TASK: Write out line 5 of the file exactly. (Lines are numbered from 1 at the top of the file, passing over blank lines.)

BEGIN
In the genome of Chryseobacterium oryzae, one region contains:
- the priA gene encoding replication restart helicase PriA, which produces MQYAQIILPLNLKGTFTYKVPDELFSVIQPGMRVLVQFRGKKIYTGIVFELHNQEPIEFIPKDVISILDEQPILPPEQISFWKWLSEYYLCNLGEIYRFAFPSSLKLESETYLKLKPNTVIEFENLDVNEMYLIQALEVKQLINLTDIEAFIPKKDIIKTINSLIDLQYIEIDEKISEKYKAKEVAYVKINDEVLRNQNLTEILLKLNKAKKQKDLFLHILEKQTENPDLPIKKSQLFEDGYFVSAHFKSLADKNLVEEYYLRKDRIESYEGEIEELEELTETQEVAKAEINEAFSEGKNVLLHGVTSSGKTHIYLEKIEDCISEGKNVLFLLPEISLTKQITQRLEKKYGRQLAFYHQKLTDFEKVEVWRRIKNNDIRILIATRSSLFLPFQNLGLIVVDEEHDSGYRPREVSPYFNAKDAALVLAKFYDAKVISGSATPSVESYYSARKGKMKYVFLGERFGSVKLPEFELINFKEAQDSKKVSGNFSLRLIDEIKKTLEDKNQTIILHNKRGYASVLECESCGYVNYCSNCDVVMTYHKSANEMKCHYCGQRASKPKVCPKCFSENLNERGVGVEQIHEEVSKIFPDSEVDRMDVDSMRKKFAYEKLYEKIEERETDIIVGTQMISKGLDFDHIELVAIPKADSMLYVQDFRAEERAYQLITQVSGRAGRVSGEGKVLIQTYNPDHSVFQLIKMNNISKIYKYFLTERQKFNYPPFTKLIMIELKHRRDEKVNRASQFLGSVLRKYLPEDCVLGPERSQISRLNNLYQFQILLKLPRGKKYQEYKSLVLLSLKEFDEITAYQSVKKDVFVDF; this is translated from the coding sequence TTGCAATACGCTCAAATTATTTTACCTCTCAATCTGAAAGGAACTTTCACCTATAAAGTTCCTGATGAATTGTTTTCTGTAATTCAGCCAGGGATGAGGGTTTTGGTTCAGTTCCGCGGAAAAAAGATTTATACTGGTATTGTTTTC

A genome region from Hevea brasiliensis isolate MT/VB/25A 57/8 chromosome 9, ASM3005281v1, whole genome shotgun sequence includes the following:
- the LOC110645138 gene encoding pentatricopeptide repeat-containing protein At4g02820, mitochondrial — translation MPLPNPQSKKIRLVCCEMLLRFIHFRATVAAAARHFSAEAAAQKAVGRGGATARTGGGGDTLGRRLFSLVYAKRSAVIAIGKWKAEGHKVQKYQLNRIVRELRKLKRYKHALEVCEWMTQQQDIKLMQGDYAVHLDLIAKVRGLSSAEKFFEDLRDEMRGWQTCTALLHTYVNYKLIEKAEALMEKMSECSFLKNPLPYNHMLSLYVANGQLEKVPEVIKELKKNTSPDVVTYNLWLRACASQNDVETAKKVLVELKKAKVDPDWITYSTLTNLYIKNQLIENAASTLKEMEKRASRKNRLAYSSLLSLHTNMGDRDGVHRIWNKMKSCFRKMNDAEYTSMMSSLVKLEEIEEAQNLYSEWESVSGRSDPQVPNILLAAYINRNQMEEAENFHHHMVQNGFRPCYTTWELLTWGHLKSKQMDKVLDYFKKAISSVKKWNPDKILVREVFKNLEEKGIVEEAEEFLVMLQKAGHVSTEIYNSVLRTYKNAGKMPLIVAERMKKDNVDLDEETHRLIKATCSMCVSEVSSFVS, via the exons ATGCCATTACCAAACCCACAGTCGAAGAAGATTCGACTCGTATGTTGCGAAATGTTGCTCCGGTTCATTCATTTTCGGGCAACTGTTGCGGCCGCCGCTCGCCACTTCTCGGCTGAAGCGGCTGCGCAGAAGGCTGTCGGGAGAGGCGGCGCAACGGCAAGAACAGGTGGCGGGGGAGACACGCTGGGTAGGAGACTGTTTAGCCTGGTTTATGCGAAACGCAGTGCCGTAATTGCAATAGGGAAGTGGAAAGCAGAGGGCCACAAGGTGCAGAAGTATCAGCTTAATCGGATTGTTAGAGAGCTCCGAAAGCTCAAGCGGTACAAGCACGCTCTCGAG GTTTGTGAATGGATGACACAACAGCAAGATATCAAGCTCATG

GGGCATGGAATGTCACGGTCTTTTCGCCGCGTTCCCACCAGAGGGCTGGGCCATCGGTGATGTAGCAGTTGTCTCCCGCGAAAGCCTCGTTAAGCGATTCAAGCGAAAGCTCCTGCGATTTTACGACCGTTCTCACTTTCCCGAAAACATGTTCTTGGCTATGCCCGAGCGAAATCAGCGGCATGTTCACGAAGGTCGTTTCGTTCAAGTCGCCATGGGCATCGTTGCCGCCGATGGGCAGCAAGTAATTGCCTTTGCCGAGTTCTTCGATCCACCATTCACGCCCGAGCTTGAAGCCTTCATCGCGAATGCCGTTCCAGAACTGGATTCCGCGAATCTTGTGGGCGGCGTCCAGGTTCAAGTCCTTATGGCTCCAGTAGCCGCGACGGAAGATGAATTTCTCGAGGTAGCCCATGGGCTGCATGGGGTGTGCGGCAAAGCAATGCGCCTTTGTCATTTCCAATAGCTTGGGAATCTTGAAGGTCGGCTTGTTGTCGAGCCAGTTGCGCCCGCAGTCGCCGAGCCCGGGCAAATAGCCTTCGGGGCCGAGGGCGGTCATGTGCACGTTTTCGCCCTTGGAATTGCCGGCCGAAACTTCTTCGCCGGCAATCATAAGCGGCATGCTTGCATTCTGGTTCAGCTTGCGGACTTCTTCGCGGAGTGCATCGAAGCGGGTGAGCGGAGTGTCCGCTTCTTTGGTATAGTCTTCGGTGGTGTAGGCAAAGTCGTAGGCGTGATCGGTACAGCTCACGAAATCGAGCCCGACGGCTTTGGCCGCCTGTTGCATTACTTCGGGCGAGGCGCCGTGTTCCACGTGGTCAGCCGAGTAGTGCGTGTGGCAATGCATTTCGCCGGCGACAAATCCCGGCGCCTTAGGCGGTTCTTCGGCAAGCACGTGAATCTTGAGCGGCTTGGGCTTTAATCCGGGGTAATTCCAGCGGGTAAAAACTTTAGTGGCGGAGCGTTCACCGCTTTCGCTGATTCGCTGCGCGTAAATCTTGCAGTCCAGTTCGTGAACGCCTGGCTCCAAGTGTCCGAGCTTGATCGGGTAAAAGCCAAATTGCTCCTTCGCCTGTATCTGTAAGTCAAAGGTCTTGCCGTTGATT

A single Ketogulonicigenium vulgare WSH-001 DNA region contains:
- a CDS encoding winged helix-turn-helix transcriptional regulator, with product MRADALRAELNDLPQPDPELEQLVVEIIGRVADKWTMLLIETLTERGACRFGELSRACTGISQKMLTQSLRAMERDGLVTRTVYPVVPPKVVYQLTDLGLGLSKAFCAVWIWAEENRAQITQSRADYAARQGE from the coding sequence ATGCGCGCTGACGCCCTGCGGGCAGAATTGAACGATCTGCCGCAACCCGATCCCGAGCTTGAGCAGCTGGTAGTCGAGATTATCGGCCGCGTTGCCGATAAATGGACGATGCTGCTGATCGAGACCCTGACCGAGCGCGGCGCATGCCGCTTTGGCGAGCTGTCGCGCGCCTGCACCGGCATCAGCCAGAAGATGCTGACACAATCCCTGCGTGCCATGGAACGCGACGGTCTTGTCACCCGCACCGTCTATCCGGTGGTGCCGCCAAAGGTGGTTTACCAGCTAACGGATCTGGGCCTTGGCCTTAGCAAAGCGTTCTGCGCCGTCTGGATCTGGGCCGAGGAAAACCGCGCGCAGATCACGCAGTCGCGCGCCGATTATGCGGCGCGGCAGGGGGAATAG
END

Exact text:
GGGCATGGAATGTCACGGTCTTTTCGCCGCGTTCCCACCAGAGGGCTGGGCCATCGGTGATGTAGCAGTTGTCTCCCGCGAAAGCCTCGTTAAGCGATTCAAGCGAAAGCTCCTGCGATTTTACGACCGTTCTCACTTTCCCGAAAACATGTTCTTGGCTATGCCCGAGCGAAATCAGCGGCATGTTCACGAAGGTCGTTTCGTTCAAGTCGCCATGGGCATCGTTGCCGCCGATGGGCAGCAAGTAATTGCCTTTGCCGAGTTCTTCGATCCACCATTCACGCCCGAGCTTGAAGCCTTCATCGCGAATGCCGTTCCAGAACTGGATTCCGCGAATCTTGTGGGCGGCGTCCAGGTTCAAGTCCTTATGGCTCCAGTAGCCGCGACGGAAGATGAATTTCTCGAGGTAGCCCATGGGCTGCATGGGGTGTGCGGCAAAGCAATGCGCCTTTGTCATTTCCAATAGCTTGGGAATCTTGAAGGTCGGCTTGTTGTCGAGCCAGTTGCGCCCGCAGTCGCCGAGCCCGGGCAAATAGCCTTCGGGGCCGAGGGCGGTCATGTGCACGTTTTCGCCCTTGGAATTGCCGGCCGAAACTTCTTCGCCGGCAATCATAAGCGGCATGCTTGCATTCTGGTTCAGCTTGCGGACTTCTTCGCGGAGTGCATCGAAGCGGGTGAGCGGAGTGTCCGCTTCTTTGGTATAGTCTTCGGTGGTGTAGGCAAAGTCGTAGGCGTGATCGGTACAGCTCACGAAATCGAGCCCGACGGCTTTGGCCGCCTGTTGCATTACTTCGGGCGAGGCGCCGTGTTCCACGTGGTCAGCCGAGTAGTGCGTGTGGCAATGCATTTCGCCGGCGACAAATCCCGGCGCCTTAGGCGGTTCTTCGGCAAGCACGTGAATCTTGAGCGGCTTGGGCTTTAATCCGGGGTAATTCCAGCGGGTAAAAACTTTAGTGGCGGAGCGTTCACCGCTTTCGCTGATTCGCTGCGCGTAAATCTTGCAGTCCAGTTCGTGAACGCCTGGCTCCAAGTGTCCGAGCTTGATCGGGTAAAAGCCAAATTGCTCCTTCGCCTGTATCTGTAAGTCAAAGGTCTTGCCGTTGATT